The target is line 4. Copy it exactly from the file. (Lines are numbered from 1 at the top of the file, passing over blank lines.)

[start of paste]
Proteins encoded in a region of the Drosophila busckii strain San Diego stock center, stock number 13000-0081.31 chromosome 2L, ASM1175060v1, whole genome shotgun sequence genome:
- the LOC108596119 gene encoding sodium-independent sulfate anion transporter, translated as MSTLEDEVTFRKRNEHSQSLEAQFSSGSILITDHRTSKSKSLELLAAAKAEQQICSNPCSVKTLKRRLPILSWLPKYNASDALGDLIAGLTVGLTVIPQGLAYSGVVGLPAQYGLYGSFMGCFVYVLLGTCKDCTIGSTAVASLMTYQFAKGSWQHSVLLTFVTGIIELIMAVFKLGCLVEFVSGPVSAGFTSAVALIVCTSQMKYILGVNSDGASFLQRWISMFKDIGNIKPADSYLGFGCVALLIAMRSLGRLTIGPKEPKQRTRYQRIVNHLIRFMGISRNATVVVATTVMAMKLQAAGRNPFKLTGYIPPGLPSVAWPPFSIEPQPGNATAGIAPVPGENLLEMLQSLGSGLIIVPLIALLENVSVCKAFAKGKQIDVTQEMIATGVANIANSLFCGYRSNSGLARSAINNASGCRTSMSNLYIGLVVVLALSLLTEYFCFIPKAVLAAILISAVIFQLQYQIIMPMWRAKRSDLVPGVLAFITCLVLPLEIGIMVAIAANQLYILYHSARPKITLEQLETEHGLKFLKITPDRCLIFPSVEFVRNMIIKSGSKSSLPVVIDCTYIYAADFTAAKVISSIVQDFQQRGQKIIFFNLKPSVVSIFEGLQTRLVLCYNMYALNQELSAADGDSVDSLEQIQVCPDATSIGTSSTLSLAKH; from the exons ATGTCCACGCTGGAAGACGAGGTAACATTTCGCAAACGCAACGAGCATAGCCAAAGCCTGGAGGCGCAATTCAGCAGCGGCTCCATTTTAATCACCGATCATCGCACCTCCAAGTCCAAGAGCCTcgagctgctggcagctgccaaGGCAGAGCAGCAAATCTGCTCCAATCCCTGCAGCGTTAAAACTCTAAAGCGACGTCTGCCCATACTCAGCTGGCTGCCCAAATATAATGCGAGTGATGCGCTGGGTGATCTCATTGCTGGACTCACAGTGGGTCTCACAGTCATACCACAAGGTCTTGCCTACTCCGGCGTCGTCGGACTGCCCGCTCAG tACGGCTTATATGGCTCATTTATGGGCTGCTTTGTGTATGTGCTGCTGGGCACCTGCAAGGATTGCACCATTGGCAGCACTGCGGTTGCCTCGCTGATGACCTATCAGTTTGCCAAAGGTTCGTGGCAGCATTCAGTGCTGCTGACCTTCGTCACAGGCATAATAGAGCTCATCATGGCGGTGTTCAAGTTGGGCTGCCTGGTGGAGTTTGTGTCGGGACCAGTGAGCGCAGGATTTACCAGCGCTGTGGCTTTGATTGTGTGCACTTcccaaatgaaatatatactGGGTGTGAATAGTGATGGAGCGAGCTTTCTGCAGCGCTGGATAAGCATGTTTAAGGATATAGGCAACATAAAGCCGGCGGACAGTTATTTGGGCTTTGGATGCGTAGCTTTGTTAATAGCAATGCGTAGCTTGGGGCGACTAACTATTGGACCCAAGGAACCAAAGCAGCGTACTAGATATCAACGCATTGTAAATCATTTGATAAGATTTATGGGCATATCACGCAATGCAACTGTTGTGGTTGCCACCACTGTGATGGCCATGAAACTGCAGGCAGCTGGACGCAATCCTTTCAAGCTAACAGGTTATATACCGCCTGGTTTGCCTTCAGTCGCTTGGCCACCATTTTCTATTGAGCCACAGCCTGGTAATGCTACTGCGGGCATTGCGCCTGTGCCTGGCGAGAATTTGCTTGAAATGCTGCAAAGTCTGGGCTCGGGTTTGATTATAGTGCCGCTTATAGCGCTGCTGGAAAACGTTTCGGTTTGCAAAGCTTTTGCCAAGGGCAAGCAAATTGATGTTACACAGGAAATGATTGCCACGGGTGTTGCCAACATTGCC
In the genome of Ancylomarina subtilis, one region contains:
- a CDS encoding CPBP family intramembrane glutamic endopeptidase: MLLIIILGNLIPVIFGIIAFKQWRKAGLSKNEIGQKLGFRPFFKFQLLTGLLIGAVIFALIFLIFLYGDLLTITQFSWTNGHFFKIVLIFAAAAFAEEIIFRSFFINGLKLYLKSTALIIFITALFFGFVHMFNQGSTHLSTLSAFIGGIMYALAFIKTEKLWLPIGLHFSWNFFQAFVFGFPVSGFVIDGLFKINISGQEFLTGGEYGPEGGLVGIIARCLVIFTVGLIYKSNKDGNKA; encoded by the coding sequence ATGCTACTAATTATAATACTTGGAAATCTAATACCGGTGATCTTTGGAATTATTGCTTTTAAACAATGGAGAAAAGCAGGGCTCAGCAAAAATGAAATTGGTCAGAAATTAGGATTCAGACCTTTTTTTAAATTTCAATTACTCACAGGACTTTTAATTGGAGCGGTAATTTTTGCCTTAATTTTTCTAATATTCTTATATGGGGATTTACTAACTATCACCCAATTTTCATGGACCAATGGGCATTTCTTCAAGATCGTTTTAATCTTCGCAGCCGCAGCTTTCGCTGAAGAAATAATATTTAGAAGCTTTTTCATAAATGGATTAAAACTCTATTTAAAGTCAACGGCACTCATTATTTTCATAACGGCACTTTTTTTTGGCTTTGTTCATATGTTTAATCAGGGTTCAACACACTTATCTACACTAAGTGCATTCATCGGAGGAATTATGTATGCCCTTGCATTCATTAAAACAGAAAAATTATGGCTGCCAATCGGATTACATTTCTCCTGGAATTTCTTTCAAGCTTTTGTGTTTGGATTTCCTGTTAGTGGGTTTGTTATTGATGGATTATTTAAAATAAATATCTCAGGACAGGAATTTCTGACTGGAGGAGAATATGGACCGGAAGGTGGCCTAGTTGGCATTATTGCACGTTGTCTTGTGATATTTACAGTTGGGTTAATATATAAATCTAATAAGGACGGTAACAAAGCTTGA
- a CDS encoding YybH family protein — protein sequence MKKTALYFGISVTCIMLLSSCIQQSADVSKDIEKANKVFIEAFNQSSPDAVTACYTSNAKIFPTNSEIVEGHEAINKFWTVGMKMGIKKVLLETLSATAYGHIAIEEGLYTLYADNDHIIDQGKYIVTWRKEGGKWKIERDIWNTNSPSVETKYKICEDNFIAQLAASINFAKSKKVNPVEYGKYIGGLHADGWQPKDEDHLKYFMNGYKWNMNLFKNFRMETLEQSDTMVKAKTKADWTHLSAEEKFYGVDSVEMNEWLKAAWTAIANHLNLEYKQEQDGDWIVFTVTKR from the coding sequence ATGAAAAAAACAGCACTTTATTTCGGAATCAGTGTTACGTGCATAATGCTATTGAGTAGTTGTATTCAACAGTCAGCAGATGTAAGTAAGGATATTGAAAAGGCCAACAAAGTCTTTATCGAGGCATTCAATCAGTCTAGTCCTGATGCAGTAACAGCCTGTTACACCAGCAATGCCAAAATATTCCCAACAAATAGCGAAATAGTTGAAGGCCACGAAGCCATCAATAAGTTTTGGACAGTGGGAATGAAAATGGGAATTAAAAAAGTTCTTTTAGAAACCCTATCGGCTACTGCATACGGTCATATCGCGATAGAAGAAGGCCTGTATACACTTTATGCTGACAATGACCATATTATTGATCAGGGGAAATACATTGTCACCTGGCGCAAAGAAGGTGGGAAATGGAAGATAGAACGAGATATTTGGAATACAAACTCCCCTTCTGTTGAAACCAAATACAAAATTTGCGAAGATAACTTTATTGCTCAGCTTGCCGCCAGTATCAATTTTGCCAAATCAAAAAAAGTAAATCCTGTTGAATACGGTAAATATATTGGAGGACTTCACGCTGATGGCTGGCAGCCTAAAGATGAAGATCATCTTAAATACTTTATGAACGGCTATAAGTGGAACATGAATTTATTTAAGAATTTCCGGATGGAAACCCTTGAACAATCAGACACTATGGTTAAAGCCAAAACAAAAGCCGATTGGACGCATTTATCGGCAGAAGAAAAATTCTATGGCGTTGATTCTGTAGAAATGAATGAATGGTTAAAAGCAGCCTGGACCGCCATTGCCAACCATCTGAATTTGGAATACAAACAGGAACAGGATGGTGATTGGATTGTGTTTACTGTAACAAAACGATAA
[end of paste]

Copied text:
- a CDS encoding CPBP family intramembrane glutamic endopeptidase: MLLIIILGNLIPVIFGIIAFKQWRKAGLSKNEIGQKLGFRPFFKFQLLTGLLIGAVIFALIFLIFLYGDLLTITQFSWTNGHFFKIVLIFAAAAFAEEIIFRSFFINGLKLYLKSTALIIFITALFFGFVHMFNQGSTHLSTLSAFIGGIMYALAFIKTEKLWLPIGLHFSWNFFQAFVFGFPVSGFVIDGLFKINISGQEFLTGGEYGPEGGLVGIIARCLVIFTVGLIYKSNKDGNKA; encoded by the coding sequence ATGCTACTAATTATAATACTTGGAAATCTAATACCGGTGATCTTTGGAATTATTGCTTTTAAACAATGGAGAAAAGCAGGGCTCAGCAAAAATGAAATTGGTCAGAAATTAGGATTCAGACCTTTTTTTAAATTTCAATTACTCACAGGACTTTTAATTGGAGCGGTAATTTTTGCCTTAATTTTTCTAATATTCTTATATGGGGATTTACTAACTATCACCCAATTTTCATGGACCAATGGGCATTTCTTCAAGATCGTTTTAATCTTCGCAGCCGCAGCTTTCGCTGAAGAAATAATATTTAGAAGCTTTTTCATAAATGGATTAAAACTCTATTTAAAGTCAACGGCACTCATTATTTTCATAACGGCACTTTTTTTTGGCTTTGTTCATATGTTTAATCAGGGTTCAACACACTTATCTACACTAAGTGCATTCATCGGAGGAATTATGTATGCCCTTGCATTCATTAAAACAGAAAAATTATGGCTGCCAATCGGATTACATTTCTCCTGGAATTTCTTTCAAGCTTTTGTGTTTGGATTTCCTGTTAGTGGGTTTGTTATTGATGGATTATTTAAAATAAATATCTCAGGACAGGAATTTCTGACTGGAGGAGAATATGGACCGGAAGGTGGCCTAGTTGGCATTATTGCACGTTGTCTTGTGATATTTACAGTTGGGTTAATATATAAATCTAATAAGGACGGTAACAAAGCTTGA